Members of the Legislature and other governmental bodies could communicate in an online forum and not break the law under proposed legislation filed Thursday that would expand the Texas Open Meetings Act.
“Government should function efficiently and effectively, and the public should know as much as possible about what government is doing,” state Sen. Kirk Watson, D-Austin, the author of Senate Bill 1297, said Thursday. “This bill uses technology to ensure that officials at every level of government can communicate when they need to.”
Currently, the Texas Open Meetings Act prohibits a quorum of local and state government boards from discussing government business unless it is in an open meeting that has been announced to the public. However, the act, which was first adopted in 1967 and revised in 1973, offers no guidance as to what is permissible in an online setting.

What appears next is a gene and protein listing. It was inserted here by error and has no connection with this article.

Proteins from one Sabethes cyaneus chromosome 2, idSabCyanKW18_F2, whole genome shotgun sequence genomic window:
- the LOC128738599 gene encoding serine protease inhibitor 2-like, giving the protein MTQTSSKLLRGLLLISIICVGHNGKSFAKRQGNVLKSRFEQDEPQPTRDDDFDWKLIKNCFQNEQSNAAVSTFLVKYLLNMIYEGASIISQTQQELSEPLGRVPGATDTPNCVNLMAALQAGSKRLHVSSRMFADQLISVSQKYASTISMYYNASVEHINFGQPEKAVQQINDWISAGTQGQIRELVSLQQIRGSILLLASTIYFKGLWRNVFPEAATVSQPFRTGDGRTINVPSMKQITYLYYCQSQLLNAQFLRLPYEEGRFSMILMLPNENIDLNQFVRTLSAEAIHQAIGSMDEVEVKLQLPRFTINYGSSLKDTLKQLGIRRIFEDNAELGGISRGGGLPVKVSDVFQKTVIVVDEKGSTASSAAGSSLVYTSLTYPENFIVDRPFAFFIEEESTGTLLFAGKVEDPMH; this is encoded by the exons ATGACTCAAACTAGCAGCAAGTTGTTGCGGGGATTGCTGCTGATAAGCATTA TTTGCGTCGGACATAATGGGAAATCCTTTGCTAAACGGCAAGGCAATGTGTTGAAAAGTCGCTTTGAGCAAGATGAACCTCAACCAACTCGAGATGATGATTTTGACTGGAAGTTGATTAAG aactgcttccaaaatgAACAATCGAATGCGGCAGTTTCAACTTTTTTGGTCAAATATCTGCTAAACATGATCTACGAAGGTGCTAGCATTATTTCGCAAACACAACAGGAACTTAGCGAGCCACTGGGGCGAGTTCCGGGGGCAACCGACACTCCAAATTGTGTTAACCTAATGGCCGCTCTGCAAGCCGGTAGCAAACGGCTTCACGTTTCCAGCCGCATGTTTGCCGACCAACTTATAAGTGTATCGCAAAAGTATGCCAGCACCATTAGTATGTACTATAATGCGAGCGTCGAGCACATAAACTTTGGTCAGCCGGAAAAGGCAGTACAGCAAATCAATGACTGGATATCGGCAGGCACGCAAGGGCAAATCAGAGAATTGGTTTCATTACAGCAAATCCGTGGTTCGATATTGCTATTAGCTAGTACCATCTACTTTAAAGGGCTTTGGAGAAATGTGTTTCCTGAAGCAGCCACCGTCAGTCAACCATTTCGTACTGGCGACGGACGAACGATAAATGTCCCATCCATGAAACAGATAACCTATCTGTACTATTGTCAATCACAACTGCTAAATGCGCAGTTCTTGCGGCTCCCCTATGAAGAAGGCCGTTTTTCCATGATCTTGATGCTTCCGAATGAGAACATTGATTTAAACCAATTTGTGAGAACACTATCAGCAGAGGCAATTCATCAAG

SB 1297 would allow for public officials to create online message boards that they could use to communicate government business. The boards would be available for the public to see.
The law would require all communication between officials to be in writing, which must be made available in real time. All postings would be required to be viewable for 30 days after posting, must be electronically archived for at least two years and are subject to Texas Public Information Act requests. No votes or official actions by the members of a board are allowed in these virtual arenas.